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11

Terminal parameters are stored as $LINES and $COLUMNS variables. Additionally you can use special term-operation programm, for example tput: tput lines # outputs the number of lines of the present terminal window. tput cols # outputs the number of columns of the present terminal window.


6

This command should give you the number of lines on the terminal: stty size | cut '-d ' -f1 Some systems might not implement stty size so you might need something like this instead: stty -a | tr \; \\012 | grep rows | tr -d ' rows'


3

First, it is unlikely that some alternative method (other than responses to control sequences) could be the basis of "a general solution" as requested by the OP, since the property sought is not (for example) amenable to methods using the window properties. Next, this is an example of control sequences which are implemented in xterm but not generally ...


3

There are a couple of fundamental problems with this question: For this to result in a general solution, the command would have to be supported by ANSI X3.64, the base standard for all modern terminals, but as far as I can tell, that is not an ANSI command. I'm uncertain because I don't have a copy of that standard, I can't find one online, and ANSI won't ...


3

tmux 1.8 added the -e option to capture-pane; using this new option causes the captured data to include the effective escape sequences. bind H capture-pane -e \; save-buffer ~/tmux.hardcopy \; delete-buffer (You can omit -b 0 since buffer 0 is the default buffer if one is not specified.)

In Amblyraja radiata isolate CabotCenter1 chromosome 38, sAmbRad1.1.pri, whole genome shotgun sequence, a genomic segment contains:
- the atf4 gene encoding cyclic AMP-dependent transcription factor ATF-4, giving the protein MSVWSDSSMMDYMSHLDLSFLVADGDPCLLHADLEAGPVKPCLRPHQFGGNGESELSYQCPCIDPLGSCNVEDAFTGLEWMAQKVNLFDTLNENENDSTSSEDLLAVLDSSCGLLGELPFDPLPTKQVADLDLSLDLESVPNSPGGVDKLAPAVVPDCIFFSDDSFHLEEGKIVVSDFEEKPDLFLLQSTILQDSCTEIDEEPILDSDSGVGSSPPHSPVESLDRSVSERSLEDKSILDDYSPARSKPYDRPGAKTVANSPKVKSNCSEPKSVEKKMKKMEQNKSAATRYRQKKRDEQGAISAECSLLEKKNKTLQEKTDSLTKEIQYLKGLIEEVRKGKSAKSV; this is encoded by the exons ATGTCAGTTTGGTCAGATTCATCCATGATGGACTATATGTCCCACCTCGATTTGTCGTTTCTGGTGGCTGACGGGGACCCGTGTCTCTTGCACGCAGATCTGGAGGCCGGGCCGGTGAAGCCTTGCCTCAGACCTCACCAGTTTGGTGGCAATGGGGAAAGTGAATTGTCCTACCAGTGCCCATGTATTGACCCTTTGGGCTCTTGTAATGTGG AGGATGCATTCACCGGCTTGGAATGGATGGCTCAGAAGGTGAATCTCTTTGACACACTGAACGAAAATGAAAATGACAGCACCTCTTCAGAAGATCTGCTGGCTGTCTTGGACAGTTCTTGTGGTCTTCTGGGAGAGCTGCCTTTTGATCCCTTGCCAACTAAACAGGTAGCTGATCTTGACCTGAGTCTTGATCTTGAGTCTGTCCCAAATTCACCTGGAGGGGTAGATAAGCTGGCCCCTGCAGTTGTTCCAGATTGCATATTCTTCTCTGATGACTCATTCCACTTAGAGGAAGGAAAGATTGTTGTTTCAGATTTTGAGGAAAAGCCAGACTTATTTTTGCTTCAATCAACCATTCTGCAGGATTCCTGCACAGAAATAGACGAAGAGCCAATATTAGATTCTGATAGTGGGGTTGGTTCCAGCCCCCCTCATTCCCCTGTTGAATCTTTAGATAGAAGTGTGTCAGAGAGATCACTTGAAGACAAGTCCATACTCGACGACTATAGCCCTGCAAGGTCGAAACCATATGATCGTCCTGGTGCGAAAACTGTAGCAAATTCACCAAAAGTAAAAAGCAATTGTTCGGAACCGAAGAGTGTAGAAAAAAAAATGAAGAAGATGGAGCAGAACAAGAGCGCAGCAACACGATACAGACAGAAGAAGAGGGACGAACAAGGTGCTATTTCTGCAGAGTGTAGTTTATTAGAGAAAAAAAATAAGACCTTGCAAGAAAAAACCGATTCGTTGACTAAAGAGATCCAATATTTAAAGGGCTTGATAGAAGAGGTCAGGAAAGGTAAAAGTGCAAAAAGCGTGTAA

3

I worked out an approach that lets you find out specifically what terminals are available on the remote host and then set it. Usually, there is at least one ansi compatible terminal, so a 'hack' to fake it should be unnecessary. Done in one long'ish ssh command, it will look something like this: ssh -i ~/.ssh/some_key.pub -tty some_remote_server "export ...


2

Use tput to get the control sequences (if they exist) for the user's terminal: red="`tput setaf 1`" green="`tput setaf 2`" cyan="`tput setaf 6`" bold="`tput bold`" norm="`tput sgr0`" echo "${red}invalid entries${norm}" echo "valid entries" echo "valid entry"


1

According to XTerm Control Sequences, those are responses for a particular flavor of mouse, "SGR (1006)". Your terminal was perhaps initialized to send those, e.g., in continuous mode, and on resizing you are seeing the effect of your mouse movement relative to the screen.


1

It's called blink mode. If your terminal supports it, syntax is echo -e "Normal \e[5mBlink" Bash tips: Colors and formatting ANSI/VT100 Control sequences


1

echo -e "\e[31minvalid entries\e[0m" Reference: Bash tips: Colors and formatting (ANSI/VT100 Control sequences)


1

How about this command? M-x ansi-color-for-comint-mode-on


1

Have you got specific operations in mind? Here is an example of using standout mode, which on many terminals will give a strong visible result: tput smso; echo hello, world; tput rmso If you were to pipe the sequence to, say, cat, the highlighting would become an empty operation because a pipe isn't a device that understands standout mode: ( tput smso; ...


1

Actually it is possible to inquire DEC terminals (and their clones and emulations, including xterm) about their capabilities; just not about individual escape sequence support (or its completeness). UNIX generally doesn't use this feature, relying on termcap/terminfo databases (which document the quirks as well). For reference, the sequences are DA ...


1

It works when I put export TERM="xterm" before dircolors.


1

You probably have a $LS_COLORS environment variable defined somewhere in your ~/.bashrc/~/.zshrc... (probably via a call of eval "$(dircolors)"). The php that you run on the command-line will inherit your shell's environment, including that $LS_COLORS variable. While the one started by apache2 will inherit apache2's environment which is unlikely to have ...



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